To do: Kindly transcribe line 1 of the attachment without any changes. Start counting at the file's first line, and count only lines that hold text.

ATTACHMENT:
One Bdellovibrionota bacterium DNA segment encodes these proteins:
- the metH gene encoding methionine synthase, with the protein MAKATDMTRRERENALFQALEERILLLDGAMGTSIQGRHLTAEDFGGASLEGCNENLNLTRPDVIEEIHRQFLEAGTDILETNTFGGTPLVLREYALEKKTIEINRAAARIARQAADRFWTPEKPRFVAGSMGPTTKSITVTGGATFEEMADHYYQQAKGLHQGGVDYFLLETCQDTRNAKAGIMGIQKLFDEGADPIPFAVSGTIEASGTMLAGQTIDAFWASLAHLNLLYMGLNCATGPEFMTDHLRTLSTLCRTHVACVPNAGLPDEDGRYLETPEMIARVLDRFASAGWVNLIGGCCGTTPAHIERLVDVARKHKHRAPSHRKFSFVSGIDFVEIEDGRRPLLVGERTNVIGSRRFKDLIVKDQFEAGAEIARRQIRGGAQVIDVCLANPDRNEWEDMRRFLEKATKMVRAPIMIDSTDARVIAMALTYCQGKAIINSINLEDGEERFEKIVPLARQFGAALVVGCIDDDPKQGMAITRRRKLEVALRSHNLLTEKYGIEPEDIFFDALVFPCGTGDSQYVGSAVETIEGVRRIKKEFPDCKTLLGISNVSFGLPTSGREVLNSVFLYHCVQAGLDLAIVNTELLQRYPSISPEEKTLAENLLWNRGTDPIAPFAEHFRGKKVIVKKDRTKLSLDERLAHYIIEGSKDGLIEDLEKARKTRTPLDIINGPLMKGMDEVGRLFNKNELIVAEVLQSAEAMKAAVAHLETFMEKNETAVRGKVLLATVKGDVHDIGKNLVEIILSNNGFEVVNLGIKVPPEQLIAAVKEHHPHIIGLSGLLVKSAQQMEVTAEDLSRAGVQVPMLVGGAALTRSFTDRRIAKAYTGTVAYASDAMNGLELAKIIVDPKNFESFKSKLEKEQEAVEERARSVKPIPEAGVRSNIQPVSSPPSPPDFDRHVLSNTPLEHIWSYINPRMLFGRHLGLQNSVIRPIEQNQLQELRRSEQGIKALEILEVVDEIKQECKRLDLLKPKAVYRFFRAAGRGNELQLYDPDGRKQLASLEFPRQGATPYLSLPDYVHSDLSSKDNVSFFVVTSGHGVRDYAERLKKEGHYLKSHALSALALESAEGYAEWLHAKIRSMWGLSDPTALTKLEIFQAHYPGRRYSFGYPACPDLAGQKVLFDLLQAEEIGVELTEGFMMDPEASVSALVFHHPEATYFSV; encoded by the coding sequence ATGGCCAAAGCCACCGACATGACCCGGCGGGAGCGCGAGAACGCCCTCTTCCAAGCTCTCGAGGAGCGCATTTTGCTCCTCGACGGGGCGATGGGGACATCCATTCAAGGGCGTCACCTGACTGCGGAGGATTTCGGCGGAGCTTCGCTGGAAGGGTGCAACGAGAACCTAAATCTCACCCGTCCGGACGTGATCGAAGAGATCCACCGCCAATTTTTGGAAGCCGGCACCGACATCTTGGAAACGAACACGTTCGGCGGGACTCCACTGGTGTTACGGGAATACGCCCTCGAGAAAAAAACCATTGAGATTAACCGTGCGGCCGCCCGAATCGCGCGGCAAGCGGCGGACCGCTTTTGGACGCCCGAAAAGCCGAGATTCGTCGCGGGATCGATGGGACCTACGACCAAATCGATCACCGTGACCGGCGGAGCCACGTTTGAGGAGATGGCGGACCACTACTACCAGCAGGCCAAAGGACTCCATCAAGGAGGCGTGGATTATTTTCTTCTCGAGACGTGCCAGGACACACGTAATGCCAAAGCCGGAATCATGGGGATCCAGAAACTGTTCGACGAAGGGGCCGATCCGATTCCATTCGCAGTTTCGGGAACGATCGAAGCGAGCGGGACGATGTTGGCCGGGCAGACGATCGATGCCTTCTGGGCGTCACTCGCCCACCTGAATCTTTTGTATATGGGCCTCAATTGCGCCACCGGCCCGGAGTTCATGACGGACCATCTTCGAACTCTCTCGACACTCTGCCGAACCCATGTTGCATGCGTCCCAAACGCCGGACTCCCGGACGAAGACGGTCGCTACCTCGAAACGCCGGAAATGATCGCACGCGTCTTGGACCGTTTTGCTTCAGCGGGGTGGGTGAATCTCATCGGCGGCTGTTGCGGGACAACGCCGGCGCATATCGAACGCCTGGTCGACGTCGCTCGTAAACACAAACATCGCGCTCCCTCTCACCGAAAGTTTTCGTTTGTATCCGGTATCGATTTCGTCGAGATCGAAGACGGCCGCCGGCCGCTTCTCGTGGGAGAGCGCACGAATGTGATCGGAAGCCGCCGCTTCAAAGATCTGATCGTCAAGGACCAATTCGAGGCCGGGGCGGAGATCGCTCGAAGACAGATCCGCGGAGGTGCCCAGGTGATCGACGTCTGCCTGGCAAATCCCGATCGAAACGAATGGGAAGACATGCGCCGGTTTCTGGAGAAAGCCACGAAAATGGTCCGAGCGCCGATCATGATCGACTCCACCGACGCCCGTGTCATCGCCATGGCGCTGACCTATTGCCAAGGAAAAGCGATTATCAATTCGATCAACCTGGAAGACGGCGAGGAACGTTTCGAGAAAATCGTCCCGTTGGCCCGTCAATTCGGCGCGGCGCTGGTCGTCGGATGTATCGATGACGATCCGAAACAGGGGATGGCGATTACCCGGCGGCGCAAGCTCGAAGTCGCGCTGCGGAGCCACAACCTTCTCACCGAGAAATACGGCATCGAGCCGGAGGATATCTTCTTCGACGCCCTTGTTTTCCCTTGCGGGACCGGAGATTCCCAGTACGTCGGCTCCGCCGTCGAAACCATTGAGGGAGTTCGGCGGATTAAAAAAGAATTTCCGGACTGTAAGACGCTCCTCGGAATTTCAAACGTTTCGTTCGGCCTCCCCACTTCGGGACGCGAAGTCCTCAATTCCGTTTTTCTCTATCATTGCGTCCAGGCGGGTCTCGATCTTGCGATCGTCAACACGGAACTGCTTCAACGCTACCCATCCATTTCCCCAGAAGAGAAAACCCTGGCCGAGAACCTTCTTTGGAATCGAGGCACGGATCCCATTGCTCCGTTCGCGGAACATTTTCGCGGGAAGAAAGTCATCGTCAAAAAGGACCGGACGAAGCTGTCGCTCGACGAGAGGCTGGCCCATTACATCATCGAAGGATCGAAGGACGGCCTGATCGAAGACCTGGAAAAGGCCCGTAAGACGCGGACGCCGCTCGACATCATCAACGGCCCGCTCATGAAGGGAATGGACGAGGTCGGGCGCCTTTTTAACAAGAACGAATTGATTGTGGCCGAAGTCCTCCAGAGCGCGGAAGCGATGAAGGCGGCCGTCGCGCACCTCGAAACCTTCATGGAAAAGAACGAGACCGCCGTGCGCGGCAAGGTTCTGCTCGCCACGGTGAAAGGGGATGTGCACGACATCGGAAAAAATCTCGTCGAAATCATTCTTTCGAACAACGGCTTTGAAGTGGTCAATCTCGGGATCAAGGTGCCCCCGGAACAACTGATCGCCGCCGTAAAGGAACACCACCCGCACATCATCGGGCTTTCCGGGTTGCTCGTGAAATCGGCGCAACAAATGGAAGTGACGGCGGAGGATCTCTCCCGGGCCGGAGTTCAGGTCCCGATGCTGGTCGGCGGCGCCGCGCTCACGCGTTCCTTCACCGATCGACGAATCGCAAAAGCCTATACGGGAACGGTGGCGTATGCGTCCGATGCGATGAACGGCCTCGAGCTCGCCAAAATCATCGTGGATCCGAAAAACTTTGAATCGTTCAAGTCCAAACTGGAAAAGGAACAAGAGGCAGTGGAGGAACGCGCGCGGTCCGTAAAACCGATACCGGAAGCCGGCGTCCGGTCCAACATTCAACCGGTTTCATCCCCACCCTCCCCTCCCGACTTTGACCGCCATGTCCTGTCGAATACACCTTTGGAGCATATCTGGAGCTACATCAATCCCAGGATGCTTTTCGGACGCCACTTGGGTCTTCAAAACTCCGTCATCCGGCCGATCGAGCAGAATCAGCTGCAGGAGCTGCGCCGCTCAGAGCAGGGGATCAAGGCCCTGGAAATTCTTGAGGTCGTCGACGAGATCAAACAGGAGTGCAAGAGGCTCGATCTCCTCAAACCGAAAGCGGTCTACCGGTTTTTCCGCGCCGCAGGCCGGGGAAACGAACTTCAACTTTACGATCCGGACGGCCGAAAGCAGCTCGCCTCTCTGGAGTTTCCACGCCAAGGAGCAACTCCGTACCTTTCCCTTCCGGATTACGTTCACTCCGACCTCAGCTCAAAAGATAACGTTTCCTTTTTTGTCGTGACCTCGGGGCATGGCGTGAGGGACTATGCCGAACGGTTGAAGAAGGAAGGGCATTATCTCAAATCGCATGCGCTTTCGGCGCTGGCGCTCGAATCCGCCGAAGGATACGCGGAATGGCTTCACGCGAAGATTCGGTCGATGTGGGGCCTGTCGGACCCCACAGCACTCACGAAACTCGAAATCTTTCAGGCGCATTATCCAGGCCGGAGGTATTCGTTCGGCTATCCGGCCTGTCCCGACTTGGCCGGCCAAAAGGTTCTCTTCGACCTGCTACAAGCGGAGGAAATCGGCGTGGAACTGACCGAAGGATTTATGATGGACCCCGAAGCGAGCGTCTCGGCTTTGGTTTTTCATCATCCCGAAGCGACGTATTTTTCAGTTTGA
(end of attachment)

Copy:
One Bdellovibrionota bacterium DNA segment encodes these proteins: